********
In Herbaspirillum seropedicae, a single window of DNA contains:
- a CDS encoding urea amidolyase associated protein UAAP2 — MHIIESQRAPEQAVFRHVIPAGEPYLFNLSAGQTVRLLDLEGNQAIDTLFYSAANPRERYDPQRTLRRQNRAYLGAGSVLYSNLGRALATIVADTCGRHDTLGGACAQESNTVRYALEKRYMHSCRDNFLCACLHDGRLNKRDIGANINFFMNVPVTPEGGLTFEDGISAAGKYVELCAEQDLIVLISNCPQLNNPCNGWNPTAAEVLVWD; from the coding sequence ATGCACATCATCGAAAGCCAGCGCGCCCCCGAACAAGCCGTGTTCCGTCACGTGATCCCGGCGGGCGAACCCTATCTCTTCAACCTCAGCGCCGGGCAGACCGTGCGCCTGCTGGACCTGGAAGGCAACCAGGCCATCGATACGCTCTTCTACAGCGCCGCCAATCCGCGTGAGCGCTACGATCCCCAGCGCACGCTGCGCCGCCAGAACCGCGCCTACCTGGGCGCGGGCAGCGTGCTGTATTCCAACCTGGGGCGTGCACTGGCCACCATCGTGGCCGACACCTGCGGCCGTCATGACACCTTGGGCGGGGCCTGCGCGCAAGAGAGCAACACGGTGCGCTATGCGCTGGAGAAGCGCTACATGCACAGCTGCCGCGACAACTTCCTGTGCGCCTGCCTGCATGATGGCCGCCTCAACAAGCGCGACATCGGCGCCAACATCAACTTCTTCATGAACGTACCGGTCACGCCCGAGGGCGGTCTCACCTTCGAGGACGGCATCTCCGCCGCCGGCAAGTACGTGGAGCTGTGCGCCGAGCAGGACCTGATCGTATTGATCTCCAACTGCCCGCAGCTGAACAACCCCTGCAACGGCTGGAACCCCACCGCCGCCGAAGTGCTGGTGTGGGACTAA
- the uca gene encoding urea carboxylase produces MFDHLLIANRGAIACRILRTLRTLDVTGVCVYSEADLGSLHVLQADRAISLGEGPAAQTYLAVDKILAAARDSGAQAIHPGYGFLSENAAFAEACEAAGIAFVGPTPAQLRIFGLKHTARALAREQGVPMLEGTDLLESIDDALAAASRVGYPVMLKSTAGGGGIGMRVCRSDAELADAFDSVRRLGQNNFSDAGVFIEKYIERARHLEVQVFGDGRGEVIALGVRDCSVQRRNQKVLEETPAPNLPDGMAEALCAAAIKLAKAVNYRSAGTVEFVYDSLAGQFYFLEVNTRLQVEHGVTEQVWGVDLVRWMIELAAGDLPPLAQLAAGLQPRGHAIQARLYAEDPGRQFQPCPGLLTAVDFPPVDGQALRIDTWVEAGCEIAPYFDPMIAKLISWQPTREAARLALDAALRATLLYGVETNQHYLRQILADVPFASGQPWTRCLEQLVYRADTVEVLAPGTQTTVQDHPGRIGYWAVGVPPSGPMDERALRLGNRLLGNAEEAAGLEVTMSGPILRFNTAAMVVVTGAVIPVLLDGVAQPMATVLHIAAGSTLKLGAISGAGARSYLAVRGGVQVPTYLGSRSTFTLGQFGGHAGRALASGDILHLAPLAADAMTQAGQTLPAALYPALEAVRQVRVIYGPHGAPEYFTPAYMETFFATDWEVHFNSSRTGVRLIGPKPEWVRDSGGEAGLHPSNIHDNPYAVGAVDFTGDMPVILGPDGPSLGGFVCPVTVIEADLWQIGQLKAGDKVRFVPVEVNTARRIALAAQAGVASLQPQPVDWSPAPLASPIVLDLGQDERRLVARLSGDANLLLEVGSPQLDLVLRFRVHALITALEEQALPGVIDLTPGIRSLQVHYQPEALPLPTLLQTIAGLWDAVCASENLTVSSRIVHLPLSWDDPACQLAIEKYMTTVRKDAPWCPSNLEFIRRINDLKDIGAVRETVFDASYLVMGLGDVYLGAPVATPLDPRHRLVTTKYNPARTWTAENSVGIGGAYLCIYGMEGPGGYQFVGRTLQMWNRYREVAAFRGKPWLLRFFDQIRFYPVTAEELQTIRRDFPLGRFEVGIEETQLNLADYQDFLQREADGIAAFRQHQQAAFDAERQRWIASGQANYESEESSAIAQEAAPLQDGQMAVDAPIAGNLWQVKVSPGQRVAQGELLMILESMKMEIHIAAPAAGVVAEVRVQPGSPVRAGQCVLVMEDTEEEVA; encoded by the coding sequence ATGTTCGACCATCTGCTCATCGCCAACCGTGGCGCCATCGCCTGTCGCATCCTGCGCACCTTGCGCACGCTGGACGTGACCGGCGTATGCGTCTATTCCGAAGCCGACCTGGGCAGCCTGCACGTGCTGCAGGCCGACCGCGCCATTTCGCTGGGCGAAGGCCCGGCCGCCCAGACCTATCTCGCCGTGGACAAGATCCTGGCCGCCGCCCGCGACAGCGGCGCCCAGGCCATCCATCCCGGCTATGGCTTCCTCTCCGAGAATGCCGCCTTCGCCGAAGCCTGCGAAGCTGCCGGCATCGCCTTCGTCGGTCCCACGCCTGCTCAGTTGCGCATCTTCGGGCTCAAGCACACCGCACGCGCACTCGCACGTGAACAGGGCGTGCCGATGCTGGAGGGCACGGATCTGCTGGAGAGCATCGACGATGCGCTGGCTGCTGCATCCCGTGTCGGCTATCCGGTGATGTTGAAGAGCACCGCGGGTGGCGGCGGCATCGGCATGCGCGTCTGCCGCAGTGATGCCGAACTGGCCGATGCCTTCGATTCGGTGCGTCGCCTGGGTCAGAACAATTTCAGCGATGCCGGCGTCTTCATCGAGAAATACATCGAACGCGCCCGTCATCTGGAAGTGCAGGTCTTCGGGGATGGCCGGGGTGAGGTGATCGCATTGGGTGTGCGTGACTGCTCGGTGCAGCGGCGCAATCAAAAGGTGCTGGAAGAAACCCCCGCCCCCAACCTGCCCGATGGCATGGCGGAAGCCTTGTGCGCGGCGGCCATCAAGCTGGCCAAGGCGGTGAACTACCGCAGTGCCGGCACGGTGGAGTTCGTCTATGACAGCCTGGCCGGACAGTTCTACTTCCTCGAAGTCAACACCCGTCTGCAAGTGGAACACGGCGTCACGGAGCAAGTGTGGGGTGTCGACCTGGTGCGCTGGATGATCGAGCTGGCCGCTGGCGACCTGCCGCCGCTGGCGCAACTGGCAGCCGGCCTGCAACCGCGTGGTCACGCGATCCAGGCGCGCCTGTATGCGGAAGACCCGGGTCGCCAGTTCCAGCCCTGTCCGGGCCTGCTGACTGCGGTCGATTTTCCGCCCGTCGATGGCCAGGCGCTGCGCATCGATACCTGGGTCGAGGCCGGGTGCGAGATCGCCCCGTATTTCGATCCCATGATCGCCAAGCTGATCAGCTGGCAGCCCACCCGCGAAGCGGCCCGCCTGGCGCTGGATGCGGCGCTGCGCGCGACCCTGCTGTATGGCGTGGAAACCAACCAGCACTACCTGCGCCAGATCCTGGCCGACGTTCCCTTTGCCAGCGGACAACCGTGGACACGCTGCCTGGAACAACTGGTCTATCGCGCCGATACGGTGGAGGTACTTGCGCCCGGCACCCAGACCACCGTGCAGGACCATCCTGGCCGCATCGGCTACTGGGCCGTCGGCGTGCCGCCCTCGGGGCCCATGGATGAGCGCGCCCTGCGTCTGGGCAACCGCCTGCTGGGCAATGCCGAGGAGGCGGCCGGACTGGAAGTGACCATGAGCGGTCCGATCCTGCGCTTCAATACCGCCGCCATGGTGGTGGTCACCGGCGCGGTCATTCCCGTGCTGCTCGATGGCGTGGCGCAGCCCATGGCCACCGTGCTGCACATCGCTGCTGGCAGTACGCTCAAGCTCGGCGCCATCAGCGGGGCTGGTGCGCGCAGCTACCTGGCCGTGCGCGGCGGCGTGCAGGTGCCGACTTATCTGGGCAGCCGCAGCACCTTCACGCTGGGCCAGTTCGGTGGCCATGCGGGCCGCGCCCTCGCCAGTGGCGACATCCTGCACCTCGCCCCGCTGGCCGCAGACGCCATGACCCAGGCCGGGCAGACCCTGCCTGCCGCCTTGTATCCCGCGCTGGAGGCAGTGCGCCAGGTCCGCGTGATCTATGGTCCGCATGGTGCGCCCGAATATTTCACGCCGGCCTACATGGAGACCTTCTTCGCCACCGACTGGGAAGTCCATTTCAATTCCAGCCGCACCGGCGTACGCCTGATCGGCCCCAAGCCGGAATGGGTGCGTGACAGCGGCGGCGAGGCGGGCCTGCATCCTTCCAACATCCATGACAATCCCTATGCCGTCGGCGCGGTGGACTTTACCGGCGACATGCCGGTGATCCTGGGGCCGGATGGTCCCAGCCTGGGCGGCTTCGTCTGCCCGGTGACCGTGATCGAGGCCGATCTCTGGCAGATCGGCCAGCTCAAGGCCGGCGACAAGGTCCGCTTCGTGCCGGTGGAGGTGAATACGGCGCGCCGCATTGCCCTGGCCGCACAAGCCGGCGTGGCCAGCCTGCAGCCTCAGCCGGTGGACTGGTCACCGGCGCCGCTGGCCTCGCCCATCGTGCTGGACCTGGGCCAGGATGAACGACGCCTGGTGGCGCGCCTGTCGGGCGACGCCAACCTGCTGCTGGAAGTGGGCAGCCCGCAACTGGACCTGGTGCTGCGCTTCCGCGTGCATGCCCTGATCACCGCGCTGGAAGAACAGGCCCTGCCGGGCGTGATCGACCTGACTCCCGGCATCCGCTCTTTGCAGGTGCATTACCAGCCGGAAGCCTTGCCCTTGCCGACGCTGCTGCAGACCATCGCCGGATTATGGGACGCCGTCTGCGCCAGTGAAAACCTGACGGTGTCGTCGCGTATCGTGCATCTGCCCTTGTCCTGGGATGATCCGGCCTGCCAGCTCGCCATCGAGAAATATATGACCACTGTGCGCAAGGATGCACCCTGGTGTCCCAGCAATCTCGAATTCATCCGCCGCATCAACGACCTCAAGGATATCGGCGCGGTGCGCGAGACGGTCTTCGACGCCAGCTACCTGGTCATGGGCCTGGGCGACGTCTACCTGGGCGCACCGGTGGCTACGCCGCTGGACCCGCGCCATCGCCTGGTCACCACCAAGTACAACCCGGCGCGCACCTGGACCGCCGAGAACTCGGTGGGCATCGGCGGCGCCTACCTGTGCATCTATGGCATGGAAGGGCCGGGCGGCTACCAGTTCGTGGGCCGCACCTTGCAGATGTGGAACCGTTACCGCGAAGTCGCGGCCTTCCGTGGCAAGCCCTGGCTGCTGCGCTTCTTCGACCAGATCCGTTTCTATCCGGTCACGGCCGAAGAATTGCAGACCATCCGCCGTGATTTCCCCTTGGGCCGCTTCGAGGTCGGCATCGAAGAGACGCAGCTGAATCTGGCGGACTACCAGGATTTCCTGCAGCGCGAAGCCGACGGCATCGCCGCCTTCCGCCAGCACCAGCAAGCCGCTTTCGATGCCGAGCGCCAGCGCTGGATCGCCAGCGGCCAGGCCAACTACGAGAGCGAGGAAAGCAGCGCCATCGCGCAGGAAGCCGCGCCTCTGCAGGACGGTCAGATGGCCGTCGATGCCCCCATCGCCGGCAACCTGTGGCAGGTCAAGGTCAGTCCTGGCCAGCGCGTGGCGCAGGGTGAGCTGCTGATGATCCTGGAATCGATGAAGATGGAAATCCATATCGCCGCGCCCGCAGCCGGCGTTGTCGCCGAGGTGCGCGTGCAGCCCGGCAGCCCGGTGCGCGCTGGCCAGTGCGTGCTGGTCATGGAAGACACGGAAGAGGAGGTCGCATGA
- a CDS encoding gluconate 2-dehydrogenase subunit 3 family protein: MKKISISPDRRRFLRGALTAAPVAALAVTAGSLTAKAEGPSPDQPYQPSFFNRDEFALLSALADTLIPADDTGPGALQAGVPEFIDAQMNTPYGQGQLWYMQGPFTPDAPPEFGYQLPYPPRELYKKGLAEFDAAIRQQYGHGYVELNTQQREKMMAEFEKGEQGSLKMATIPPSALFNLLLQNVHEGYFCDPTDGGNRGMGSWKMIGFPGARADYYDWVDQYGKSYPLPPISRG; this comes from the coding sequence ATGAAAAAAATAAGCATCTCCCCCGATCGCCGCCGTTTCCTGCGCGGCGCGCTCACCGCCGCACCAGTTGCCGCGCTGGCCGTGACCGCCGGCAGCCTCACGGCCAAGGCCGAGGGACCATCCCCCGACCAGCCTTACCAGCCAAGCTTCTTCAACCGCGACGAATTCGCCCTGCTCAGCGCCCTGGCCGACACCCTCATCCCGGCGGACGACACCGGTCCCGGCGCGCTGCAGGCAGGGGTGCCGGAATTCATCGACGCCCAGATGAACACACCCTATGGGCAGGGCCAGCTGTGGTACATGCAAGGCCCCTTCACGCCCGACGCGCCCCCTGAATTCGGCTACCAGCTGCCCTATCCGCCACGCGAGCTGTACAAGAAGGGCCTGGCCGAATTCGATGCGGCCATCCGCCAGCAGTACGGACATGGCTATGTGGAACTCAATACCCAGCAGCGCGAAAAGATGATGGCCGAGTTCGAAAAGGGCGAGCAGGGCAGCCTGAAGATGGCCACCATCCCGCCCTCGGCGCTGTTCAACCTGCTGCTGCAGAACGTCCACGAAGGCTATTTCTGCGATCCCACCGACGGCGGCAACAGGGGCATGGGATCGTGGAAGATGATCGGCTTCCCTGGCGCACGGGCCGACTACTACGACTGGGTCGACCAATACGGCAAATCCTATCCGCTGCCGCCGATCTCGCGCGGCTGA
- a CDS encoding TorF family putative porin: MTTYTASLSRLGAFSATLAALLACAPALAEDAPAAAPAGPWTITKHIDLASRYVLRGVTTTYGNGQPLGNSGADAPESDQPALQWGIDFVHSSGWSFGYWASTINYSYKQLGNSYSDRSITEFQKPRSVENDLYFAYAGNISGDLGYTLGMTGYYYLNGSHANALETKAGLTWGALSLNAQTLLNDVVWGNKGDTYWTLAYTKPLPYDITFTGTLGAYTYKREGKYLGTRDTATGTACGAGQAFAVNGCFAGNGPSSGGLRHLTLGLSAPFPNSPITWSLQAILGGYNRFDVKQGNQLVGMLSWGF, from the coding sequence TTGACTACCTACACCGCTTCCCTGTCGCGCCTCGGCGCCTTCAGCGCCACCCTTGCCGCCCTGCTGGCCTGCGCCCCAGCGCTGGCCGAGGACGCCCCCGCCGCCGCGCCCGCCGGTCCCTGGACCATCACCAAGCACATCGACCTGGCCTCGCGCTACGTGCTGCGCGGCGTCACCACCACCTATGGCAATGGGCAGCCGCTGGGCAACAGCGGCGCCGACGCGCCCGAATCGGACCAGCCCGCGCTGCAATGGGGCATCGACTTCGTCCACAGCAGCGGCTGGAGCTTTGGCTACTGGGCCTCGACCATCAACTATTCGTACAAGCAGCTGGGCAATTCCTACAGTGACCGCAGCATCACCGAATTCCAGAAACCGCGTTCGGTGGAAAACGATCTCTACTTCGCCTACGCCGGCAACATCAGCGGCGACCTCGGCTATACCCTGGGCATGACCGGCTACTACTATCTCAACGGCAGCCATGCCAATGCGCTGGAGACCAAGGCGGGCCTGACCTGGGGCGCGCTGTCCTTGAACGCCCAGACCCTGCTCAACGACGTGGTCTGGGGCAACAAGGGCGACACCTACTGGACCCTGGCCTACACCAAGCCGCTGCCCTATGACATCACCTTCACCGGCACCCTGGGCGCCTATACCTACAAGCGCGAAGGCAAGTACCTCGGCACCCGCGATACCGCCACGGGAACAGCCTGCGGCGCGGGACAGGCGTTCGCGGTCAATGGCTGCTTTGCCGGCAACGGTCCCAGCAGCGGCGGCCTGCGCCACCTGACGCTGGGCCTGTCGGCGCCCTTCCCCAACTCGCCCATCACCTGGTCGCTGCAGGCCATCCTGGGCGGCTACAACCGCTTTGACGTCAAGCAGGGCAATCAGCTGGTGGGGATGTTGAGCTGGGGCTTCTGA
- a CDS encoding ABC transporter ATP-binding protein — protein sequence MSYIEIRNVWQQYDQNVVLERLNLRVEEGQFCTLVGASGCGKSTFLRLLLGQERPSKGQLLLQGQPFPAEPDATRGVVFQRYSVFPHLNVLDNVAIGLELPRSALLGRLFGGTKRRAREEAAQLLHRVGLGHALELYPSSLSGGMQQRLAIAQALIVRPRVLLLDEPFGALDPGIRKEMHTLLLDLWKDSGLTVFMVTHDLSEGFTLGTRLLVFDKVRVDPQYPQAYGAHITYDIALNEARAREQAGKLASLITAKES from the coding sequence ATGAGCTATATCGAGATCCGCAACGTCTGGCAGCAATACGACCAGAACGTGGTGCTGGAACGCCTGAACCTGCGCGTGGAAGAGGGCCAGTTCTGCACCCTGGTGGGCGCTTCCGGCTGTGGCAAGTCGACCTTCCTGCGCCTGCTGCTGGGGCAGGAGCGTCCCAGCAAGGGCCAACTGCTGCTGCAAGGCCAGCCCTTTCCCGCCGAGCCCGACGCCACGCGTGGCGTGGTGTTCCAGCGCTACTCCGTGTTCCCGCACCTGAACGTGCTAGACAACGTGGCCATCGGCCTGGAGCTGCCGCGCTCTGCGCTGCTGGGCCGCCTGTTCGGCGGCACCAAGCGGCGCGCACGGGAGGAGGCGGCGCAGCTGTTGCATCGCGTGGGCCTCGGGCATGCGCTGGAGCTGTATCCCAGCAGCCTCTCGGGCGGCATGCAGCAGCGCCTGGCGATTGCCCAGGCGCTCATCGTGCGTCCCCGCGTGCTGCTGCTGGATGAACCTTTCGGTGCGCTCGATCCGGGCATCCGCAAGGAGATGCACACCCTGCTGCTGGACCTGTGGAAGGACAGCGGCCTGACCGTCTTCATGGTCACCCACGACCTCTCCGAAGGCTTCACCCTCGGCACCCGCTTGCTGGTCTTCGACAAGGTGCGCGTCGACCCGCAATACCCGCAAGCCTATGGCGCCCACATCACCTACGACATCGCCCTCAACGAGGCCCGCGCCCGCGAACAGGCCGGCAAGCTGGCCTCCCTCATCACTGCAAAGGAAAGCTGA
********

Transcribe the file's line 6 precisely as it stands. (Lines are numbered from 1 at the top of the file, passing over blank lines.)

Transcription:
- a CDS encoding ABC transporter ATP-binding protein — protein sequence MSYIEIRNVWQQYDQNVVLERLNLRVEEGQFCTLVGASGCGKSTFLRLLLGQERPSKGQLLLQGQPFPAEPDATRGVVFQRYSVFPHLNVLDNVAIGLELPRSALLGRLFGGTKRRAREEAAQLLHRVGLGHALELYPSSLSGGMQQRLAIAQALIVRPRVLLLDEPFGALDPGIRKEMHTLLLDLWKDSGLTVFMVTHDLSEGFTLGTRLLVFDKVRVDPQYPQAYGAHITYDIALNEARAREQAGKLASLITAKES from the coding sequence ATGAGCTATATCGAGATCCGCAACGTCTGGCAGCAATACGACCAGAACGTGGTGCTGGAACGCCTGAACCTGCGCGTGGAAGAGGGCCAGTTCTGCACCCTGGTGGGCGCTTCCGGCTGTGGCAAGTCGACCTTCCTGCGCCTGCTGCTGGGGCAGGAGCGTCCCAGCAAGGGCCAACTGCTGCTGCAAGGCCAGCCCTTTCCCGCCGAGCCCGACGCCACGCGTGGCGTGGTGTTCCAGCGCTACTCCGTGTTCCCGCACCTGAACGTGCTAGACAACGTGGCCATCGGCCTGGAGCTGCCGCGCTCTGCGCTGCTGGGCCGCCTGTTCGGCGGCACCAAGCGGCGCGCACGGGAGGAGGCGGCGCAGCTGTTGCATCGCGTGGGCCTCGGGCATGCGCTGGAGCTGTATCCCAGCAGCCTCTCGGGCGGCATGCAGCAGCGCCTGGCGATTGCCCAGGCGCTCATCGTGCGTCCCCGCGTGCTGCTGCTGGATGAACCTTTCGGTGCGCTCGATCCGGGCATCCGCAAGGAGATGCACACCCTGCTGCTGGACCTGTGGAAGGACAGCGGCCTGACCGTCTTCATGGTCACCCACGACCTCTCCGAAGGCTTCACCCTCGGCACCCGCTTGCTGGTCTTCGACAAGGTGCGCGTCGACCCGCAATACCCGCAAGCCTATGGCGCCCACATCACCTACGACATCGCCCTCAACGAGGCCCGCGCCCGCGAACAGGCCGGCAAGCTGGCCTCCCTCATCACTGCAAAGGAAAGCTGA